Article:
A global operation took down the Remote Access Trojan (RAT) Luminosity Link.
Coordinated by the UK National Crime Agency with the support of Europol, this operation saw the involvement of over a dozen law enforcement agencies in Europe, Australia and North America.
Once installed upon a victim’s computer, a user of the Luminosity Link RAT was free to access and view documents, photographs and other files, record all the keystrokes entered and even activate the webcam on the victim’s computer. All of that could end up being done without the victim’s knowledge.
These joint actions were carried out in September and the details were just released.
Europol’s European Cybercrime Centre (EC3) supported the countries in their efforts to identify EU citizens by providing analytical support and by facilitating information exchange in the framework of the Joint Cybercrime Action Taskforce, hosted at Europol’s headquarters in The Hague.
The investigation uncovered a network of individuals who supported the distribution and use of the RAT across 78 countries and sold it to more than 8,600 buyers via a website dedicated to hacking and the use of criminal malware.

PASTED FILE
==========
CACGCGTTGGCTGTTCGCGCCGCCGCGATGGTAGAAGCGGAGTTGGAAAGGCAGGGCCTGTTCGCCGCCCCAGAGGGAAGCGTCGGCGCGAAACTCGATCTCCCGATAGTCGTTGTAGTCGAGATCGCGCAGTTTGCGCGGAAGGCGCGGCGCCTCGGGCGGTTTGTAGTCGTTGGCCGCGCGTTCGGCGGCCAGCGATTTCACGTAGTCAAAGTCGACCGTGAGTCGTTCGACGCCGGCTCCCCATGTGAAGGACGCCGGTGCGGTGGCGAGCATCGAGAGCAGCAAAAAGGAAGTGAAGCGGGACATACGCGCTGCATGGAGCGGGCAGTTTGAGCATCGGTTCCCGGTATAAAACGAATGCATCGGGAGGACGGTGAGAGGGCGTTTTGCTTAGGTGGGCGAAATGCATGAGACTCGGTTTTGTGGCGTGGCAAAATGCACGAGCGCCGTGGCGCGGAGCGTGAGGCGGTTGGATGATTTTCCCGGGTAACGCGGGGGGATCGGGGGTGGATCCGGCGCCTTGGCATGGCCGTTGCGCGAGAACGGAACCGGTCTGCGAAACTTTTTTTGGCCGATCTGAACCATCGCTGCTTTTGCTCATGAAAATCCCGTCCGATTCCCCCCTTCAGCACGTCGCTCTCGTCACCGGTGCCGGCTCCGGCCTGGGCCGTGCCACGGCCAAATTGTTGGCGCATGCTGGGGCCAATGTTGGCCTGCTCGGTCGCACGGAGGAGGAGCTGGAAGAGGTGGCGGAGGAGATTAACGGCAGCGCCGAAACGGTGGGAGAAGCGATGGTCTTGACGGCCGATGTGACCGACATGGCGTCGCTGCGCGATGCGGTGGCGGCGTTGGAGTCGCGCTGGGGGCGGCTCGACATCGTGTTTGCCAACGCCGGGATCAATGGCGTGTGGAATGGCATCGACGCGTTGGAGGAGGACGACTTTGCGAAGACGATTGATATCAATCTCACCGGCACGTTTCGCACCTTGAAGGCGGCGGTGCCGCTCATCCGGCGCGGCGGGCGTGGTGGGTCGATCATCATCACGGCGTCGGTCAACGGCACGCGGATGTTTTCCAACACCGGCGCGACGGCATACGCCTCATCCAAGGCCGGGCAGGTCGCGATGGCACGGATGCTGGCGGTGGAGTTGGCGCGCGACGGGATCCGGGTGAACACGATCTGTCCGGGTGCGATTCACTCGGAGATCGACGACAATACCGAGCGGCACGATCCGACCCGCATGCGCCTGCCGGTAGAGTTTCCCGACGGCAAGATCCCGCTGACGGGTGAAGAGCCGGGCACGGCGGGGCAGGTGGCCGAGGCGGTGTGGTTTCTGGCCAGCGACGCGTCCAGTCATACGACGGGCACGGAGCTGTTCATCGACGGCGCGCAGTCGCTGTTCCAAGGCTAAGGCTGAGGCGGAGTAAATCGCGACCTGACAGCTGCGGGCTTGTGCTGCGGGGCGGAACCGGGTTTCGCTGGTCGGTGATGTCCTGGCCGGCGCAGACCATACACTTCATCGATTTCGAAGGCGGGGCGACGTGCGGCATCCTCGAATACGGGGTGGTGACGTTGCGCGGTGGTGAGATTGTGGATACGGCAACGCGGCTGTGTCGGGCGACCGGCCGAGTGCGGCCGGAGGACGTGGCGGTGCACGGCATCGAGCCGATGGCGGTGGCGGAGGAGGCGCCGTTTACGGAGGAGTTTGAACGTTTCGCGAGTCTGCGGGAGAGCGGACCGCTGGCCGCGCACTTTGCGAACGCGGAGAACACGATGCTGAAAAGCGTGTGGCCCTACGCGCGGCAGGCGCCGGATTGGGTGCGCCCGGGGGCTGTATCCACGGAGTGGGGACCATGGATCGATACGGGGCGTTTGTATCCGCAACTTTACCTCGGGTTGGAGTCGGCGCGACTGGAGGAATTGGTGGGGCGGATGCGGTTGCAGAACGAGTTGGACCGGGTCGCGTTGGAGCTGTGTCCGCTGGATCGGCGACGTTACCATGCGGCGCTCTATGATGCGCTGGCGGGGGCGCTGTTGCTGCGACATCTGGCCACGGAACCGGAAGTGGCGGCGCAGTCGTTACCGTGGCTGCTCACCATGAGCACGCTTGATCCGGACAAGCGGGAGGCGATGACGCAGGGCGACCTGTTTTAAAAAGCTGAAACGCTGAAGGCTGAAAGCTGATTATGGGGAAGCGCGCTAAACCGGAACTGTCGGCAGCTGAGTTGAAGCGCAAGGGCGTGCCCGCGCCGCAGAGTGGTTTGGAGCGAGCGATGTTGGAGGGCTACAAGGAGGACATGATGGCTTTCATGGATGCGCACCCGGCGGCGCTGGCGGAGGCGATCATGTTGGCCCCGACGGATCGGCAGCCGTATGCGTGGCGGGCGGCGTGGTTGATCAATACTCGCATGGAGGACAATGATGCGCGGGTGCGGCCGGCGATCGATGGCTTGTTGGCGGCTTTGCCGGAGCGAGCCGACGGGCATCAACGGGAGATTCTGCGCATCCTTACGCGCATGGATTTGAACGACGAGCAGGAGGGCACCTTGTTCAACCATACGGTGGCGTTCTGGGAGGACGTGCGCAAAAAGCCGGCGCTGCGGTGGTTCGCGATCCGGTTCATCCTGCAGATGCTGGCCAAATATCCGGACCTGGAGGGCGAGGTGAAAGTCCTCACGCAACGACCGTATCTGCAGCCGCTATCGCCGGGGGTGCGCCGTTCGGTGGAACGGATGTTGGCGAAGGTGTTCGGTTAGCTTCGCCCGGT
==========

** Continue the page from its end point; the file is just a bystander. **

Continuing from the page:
Luminosity Link cost as little as €40 and required little technical knowledge to be deployed.
Victims are believed to be in the thousands, with investigators having already identified evidence of stolen personal details, passwords, private photographs, video footage and data. Forensic analysis on the large number of computers and Internet accounts seized continues.
“Through such strong, coordinated actions across national boundaries, criminals across the world are finding out that committing crimes remotely offers no protection from arrests,” said Steven Wilson, head of Europol’s European Cybercrime Centre. “Nobody wants their personal details or photographs of loved ones to be stolen by criminals. We continue to urge everybody to ensure their operating systems and security software are up to date.”